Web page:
The search is over
According to Design News' most recent survey, 88% of engineers polled said they use the Internet to locate suppliers, while 67% added that they share design files electronically with suppliers. Clearly, engineers want to find capable suppliers they can trust. At www.dnoemdirectory.com, visitors can search by products and services, company name, or brand name. Search alphabetically by product and you will find a list of total companies per category, as well as companies that provide e-mail and web addresses.
The auto inspiration
Want to know what inspired Chrysler design engineers to develop such a unique vehicle as the PT Cruiser? How about finding out what the next concept holds? At the Chrysler Design Institute (www.design.chrysler.com), visitors may feed their curiosity by going to the Vehicle Design area featuring the company's notable automobiles from then and now. Check out the images of the earlier vehicles, from the 1934 Chrysler Airflow and 1957 Chrysler Imperial to the 2004 Chrysler Crossfire. Visit the Design Influences part of the site for an idea of what inspires these engineers; then go to the Design Education area to see what our future engineers have in store with the "Build your dream vehicle" contest. The site is candy for the engineer's eyes.
GE Silicones' Technical Solutions Center (www.FluidFinder.com) offers users an online fluid molecule builder, regardless of previous chemical drawing software experience. Visitors simply choose a wizard from the choice of application, industry, or materials. Step two and three provide more industry and application options. Given the customized backbone diagram, the wizard then features a personalized solution for chemists' molecular requests. It's a no-brainer.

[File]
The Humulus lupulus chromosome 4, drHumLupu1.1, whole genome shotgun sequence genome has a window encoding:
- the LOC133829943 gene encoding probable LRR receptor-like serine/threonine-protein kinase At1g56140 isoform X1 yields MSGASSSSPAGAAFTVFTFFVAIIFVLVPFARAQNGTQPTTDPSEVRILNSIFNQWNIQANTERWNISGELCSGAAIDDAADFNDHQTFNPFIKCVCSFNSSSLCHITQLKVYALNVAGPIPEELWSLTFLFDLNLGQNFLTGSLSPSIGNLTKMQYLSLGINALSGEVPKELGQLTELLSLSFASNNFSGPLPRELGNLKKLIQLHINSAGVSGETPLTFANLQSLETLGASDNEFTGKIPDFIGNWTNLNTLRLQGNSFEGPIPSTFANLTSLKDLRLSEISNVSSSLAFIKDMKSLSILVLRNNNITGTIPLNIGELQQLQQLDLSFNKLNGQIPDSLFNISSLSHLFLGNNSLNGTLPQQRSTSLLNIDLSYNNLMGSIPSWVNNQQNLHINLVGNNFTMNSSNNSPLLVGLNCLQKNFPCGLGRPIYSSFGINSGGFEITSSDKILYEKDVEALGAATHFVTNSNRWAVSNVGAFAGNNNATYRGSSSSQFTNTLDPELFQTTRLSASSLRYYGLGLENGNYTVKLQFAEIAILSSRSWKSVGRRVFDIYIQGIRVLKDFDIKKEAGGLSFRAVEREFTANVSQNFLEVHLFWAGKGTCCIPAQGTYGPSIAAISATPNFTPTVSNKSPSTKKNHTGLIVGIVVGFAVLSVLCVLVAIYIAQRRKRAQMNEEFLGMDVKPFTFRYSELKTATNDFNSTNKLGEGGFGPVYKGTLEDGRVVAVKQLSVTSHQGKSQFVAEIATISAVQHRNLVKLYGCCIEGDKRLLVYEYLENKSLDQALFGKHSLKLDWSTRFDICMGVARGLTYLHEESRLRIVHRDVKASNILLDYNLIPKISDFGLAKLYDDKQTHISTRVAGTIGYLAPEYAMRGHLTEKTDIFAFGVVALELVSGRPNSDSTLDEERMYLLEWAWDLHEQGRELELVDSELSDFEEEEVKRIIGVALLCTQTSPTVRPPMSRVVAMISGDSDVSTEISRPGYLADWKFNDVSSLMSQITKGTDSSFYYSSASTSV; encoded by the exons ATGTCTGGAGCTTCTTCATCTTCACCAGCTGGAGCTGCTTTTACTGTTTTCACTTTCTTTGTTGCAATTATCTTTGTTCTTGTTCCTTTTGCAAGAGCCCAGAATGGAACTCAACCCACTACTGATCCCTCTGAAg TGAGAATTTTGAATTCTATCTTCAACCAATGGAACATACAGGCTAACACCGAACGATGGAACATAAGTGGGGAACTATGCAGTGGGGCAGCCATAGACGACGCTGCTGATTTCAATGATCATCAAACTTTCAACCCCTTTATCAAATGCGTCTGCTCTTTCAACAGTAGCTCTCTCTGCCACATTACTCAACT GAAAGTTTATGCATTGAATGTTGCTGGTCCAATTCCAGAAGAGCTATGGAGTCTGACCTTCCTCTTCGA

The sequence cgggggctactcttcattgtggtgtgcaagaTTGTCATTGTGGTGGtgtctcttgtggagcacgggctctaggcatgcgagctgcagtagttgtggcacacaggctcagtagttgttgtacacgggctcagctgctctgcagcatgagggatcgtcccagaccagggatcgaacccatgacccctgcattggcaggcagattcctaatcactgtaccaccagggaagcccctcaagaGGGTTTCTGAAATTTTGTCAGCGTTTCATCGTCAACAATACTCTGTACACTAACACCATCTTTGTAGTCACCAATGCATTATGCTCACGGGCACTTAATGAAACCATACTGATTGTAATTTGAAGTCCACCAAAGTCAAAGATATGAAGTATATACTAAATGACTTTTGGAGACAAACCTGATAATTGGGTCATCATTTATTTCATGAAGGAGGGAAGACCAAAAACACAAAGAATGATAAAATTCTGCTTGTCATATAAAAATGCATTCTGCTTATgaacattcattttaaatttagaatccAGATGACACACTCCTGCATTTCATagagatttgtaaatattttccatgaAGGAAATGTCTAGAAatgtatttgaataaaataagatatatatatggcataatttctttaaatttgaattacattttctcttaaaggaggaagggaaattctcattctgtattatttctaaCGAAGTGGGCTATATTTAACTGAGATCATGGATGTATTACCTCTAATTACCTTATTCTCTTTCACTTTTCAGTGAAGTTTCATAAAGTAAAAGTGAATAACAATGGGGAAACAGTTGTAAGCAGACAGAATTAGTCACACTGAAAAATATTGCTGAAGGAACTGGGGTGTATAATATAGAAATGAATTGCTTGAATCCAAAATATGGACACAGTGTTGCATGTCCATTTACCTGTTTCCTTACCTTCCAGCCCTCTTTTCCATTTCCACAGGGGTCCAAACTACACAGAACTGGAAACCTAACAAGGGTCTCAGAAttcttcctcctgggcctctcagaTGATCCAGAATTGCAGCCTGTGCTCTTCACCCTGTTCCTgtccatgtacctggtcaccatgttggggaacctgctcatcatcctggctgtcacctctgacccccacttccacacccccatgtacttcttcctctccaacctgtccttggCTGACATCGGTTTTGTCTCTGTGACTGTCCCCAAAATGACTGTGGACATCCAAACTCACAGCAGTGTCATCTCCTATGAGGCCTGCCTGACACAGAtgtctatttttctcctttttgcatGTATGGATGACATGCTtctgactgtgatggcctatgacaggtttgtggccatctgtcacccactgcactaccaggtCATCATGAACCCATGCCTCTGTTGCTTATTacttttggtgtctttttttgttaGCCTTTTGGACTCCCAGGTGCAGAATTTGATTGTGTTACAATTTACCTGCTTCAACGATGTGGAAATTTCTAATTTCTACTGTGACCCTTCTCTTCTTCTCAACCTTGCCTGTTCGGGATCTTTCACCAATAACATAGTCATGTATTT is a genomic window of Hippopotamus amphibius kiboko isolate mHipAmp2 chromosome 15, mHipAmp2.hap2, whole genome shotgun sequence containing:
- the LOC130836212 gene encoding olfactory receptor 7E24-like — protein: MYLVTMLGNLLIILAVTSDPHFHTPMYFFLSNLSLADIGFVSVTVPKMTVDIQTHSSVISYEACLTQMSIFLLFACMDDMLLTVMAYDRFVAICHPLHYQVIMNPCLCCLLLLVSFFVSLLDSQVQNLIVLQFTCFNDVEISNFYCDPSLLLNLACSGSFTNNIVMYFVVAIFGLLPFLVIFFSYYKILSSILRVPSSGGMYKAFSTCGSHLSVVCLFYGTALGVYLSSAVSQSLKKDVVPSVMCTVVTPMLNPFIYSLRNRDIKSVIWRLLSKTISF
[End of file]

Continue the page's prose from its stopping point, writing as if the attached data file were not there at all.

The NSK Technical E-Source Center (TeC) provides technical bearing and precision product information to design and maintenance professionals at its redeveloped website, www.tec.nsk.com. The site features six main categories: the E-catalog determines which ball screw, linear guide, or bearing a visitor needs; the Calculations section figures vibration frequencies, bearing life, and fits and clearances; the Troubleshooting section offers tips on how to avoid bearing failures and color photos depicting bearing failures, allowing visitors to self-diagnose bearing problems; the CAD data segment has downloadable drawings; the Library includes instruction manuals, articles, and reference materials; and the Handbook has suggestions on reducing downtime and maintenance costs. Bookmark this site as a reference guide for the next time you encounter bearing failure.
Plastics get a face-lift
Bayer Plastics has also redesigned its website (www.BayerPlastics.com). Users may still download application, processing, design, and product information, but now they can also search for information by industry and application, visit an FAQ section, request a material safety data sheet (MSDS), or use the material selection tool. When in doubt, take advantage of the "Click to Ask a Bayer Expert" feature if you have questions on the company's materials, markets, or advanced technologies.
Plenty of websites show visitors how to use something, be it the latest CAD program, a new kitchen appliance, or an assortment of machine tools. But fewer websites show how to use an instrument safely. At Moore Industries (www.miinet.com/approvals), visitors can check out the approvals section for hazardous area safety certifications and safety-related instrumentation. In addition to explaining the benefits of these certifications, the site also provides an E-Help Express section, designed to assist visitors via telephone or e-mail with any questions regarding installation assistance, specifying a product, price and delivery quotations, and requests for literature or a CD catalog.